Moon in the Pond is officially operating under non-profit status! Operating as a non-profit will provide us with the opportunity to do fund raising and to receive grant monies that will help MITP to become a stronger educational resource to young farmers and others. Many of the educational programs that will fall under the umbrella of the non-profit have been well underway for years, and more are part of a larger vision of a multi-facetted, multi-discipline farm school. More info to follow soon!
In Season: What’s in season?
Onions! Onions! Onions! And more onions! We’re at the height of summer and the harvest here at MITP. Besides onions we have lettuce, chard, potatoes, garlic, zucchini, tomatoes, green beans, and blueberries. We’ve also got duck and chicken eggs and our usual meats (i.e. goat, lamb, beef, poultry, and pork).
Have you made something delicious lately with a Moon in the Pond product? Share your recipe in the comment section below! We’d love to hear about all the delicious things you’ve been cooking up!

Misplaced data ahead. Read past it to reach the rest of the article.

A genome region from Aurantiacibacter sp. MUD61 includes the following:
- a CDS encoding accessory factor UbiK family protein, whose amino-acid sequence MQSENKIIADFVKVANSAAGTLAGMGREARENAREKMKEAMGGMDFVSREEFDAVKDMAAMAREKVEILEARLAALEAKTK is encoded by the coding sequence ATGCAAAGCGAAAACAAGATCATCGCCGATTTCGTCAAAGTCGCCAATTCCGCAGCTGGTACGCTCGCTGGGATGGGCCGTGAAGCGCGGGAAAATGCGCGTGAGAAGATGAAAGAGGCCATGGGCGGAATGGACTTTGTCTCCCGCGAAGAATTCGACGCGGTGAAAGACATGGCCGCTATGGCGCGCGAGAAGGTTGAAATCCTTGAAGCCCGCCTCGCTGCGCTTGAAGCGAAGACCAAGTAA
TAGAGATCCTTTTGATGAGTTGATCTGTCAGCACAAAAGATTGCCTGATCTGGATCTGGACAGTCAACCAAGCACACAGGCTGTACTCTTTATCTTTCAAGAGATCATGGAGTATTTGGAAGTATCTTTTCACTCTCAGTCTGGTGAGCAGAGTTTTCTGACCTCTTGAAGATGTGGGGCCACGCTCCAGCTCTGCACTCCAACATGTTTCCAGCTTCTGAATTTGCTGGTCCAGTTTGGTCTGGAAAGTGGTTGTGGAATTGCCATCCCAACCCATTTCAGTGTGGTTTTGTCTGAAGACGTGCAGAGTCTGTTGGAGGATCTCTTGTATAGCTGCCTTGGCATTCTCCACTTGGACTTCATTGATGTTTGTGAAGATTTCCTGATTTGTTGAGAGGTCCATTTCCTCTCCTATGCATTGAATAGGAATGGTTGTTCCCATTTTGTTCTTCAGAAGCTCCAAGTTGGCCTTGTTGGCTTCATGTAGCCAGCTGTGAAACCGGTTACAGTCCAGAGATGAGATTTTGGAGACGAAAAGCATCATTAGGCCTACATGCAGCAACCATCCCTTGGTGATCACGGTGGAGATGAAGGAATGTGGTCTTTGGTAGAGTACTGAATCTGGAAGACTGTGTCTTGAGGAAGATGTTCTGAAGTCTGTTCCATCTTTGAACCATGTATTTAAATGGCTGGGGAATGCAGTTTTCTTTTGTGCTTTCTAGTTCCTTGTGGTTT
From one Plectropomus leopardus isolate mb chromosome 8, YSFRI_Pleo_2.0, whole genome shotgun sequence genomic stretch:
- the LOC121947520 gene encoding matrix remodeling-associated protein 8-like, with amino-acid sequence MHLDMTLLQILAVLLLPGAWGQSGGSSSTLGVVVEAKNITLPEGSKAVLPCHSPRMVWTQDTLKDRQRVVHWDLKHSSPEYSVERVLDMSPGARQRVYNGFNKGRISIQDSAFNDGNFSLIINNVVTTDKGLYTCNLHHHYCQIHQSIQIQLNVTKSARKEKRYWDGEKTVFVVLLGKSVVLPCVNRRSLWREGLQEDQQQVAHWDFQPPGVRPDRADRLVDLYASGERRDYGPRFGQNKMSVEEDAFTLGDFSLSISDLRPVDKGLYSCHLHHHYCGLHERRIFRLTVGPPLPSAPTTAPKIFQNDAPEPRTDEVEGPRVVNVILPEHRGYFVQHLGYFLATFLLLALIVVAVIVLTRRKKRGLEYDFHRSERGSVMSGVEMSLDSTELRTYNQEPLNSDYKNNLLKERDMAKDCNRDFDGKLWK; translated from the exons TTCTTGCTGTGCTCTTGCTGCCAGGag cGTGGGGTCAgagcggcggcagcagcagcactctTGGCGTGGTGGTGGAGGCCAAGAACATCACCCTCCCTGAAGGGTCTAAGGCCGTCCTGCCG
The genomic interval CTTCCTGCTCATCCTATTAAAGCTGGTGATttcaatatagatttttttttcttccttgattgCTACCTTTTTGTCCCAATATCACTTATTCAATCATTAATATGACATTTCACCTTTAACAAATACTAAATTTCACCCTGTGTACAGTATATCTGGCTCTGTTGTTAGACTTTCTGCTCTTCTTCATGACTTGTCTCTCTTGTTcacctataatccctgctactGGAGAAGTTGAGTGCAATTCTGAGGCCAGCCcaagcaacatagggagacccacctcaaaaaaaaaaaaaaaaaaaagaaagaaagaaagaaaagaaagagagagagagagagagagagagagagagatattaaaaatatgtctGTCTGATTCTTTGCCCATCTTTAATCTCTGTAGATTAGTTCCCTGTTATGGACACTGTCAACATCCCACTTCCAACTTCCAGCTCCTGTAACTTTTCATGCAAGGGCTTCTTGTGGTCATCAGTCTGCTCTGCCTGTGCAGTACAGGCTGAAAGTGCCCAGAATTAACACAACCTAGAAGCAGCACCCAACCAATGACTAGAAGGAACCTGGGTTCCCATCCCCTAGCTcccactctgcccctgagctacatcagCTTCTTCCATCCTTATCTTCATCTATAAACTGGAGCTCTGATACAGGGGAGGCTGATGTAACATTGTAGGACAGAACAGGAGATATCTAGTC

Recipe: Roasting a Real Chicken
There’s not a great difference in how to cook a real chicken, but there is some. It’s important to understand that there will be more texture and ‘tooth’ to birds that have actually been able to walk and forage. The wonderful advantage to this is that there is also a proportional increase in flavor (and nutrition too)! So a little care can go a long way. When roasting start with the breast down. This will give the dark meat a little more time in the heat and allow the fattier dark meat parts to sort of self baste the drier white meat. So here are the super simple steps with options:
1. Preheat the oven to 350.
2. Salt the whole bird thoroughly and generously (don’t skimp on salt!) Pepper lightly. Options: a.) put a little butter under the breast skin. b.) insert 1 or 2 lemons and/or 1 or 2 onions, cut in quarters, and some herb sprigs (parsley, sage, rosemary or thyme) into the cavity.
3. Put the chicken, breast down, on a rack in a roasting pan with 1 cup water in the bottom. Options: a.) use half to all white wine instead of water. b.) put quartered, olive-oiled onions, carrots, beets, turnips or other hard vegetables (not potatoes) in the pan.
4. Cook for 20-30 minutes for a 3-4 lb chicken (See doneness check below.**).
5. Invert chicken to breast side up. Baste with pan juices. Stir optional vegetables if used. Cook for another 20-30 minutes.
6. Bring to the table whole on a platter with the optional internal and external vegetables arranged around. ENJOY!